Israeli Arab MK Hanin Zoabi (National Democratic Assembly) may compete in the Jan. 22 elections after all, the High Court of Justice ruled unanimously on Sunday, overturning a Central Elections Committee to disqualify her candidacy. The expanded nine-judge panel promised to elaborate on the decision at a later date.
Earlier this month, the Central Elections Committee decided to disqualify Zoabi from running in the coming election over her participation in the 2010 Gaza-bound flotilla which sought to breach Israel's naval blockade on the Gaza Strip. Israeli special forces raided the Mavi Marmara, the ship that Zoabi was on, after its captain disobeyed Israel Navy orders to dock at the Ashdod Port for inspection. When some of the activists on board attacked the soldiers, the clashes that ensued left nine Turkish activists dead. Footage from the incident shows Zoabi on the vessel as the Israeli commandos board it.
The court's decision was largely expected and was consistent with past rulings in which requests to disqualify candidates were denied on the grounds of free speech.
The vote to disqualify Zoabi on Dec. 19 was split along ideological lines. Representatives of the right-wing and religious parties voted in favor of the measure, while Labor, Meretz, Hatnuah and other parties on the Left and Center-Left voted against the motion. The head of the committee, Justice Elyakim Rubinstein, abstained. The motion was automatically forwarded to the court under a clause in the Basic Law: Knesset stipulating that any Central Elections Committee decision to deny a candidate a Knesset bid must be reviewed by the High Court before it takes effect.
Prior to the committee’s vote, Attorney-General Yehuda Weinstein issued a legal opinion in which he said there were no grounds to disqualify Zoabi. He said Zoabi's apparent sympathy for terrorist groups and the Palestinian cause in general were not sufficient to render her ineligible to run for office, despite her role in the 2010 flotilla. According to Weinstein, Zoabi did not violate the Basic Law: Knesset, which stipulates that a candidate can be denied a Knesset run if he or she actively seeks harm to the state or wants to undo Israel's Jewish and democratic character.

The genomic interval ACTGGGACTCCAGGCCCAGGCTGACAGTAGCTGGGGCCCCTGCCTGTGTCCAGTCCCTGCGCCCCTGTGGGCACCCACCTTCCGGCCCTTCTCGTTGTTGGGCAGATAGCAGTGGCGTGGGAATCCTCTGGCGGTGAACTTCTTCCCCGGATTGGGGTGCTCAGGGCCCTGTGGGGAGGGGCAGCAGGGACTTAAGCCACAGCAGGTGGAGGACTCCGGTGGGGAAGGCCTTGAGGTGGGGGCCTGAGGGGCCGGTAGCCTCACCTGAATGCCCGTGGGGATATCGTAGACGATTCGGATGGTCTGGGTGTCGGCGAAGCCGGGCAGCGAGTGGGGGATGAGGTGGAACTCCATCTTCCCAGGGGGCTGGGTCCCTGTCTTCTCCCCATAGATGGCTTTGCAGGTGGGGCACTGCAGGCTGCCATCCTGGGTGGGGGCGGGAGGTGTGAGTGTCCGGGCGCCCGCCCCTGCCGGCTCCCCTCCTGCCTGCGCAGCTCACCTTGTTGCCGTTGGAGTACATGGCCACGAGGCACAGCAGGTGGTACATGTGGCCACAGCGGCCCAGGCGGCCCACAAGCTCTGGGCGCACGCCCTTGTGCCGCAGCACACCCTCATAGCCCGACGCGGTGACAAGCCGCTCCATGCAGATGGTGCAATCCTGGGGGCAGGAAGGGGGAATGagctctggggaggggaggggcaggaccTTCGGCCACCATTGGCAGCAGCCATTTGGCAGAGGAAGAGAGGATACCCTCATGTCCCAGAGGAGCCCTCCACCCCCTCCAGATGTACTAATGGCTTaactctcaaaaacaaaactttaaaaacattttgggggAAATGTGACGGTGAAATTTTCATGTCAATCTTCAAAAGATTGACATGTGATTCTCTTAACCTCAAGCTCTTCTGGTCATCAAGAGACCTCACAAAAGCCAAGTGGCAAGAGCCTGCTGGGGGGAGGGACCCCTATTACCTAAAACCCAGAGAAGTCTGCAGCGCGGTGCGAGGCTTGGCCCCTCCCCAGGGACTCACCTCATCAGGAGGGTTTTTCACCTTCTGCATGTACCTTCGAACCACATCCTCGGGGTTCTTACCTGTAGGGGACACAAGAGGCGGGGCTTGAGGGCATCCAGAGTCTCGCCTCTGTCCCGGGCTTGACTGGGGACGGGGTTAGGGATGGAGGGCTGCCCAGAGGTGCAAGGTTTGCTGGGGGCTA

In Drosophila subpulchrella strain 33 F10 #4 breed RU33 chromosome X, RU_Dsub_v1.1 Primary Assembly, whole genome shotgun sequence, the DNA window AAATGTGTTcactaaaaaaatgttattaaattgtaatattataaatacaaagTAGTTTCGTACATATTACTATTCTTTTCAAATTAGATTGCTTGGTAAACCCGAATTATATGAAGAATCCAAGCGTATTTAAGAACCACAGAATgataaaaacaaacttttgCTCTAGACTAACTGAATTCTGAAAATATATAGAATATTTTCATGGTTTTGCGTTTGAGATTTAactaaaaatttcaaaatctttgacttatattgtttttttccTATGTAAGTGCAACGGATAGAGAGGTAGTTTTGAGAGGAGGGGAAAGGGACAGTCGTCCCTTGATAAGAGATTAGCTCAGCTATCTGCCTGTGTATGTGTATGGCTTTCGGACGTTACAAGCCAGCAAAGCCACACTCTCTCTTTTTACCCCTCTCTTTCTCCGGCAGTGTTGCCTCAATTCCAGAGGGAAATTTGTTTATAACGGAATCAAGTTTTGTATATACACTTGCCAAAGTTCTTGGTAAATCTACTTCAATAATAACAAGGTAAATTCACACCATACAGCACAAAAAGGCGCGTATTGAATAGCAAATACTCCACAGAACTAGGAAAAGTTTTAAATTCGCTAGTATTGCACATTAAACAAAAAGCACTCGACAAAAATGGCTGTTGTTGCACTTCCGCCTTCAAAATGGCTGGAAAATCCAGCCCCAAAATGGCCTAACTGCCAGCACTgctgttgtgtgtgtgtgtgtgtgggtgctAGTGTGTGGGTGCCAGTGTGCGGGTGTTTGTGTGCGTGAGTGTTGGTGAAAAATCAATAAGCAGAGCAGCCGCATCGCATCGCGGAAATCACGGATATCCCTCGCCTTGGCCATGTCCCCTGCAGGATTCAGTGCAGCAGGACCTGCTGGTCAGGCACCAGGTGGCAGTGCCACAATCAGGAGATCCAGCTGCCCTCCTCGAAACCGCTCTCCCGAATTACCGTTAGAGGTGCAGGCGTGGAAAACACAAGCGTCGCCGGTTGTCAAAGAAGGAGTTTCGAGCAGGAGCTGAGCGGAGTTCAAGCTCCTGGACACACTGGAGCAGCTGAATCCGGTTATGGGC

Moments after the High Court issued its ruling, Zoabi told Army Radio that the outcome did not come as a surprise. "I expected such a decision; it looks like there was just no legal basis to justify my disqualification," she said. "I was subject to ridiculous political persecution [and] the High Court made the right and proper decision."
Zoabi defended her actions in the flotilla, saying, "I am not sorry for my behavior on the Marmara." Speaking with the press shortly after her candidacy was reinstated, she accused the Central Elections Committee of abusing its authority by "disqualifying candidates because of their ideology."
MK Ofir Akunis (Likud), who sponsored the measure to disqualify Zoabi, expressed dissatisfaction with the court’s decision. "The automatic judicial review by the High Court of those disqualified [by the committee] should be revisited," Akunis said in a statement.
MK Yariv Levin (Likud) echoed Akunis, hinting that the judges were out of touch. "The Supreme Court justices will only realize that Zoabi needs to be removed from the Knesset after she blows herself up inside the building," Levin warned.
The joint Likud-Yisrael Beytenu campaign also issued a statement attacking the decision: "The High Court's decision is unfortunate. The court's interpretation of the law makes it incumbent upon us to amend the law so that it stipulates, in no uncertain terms, that any show of support for terrorism would render a candidate ineligible to run for the Knesset. Likud-Beytenu will immediately start working on an amendment once the new Knesset convenes."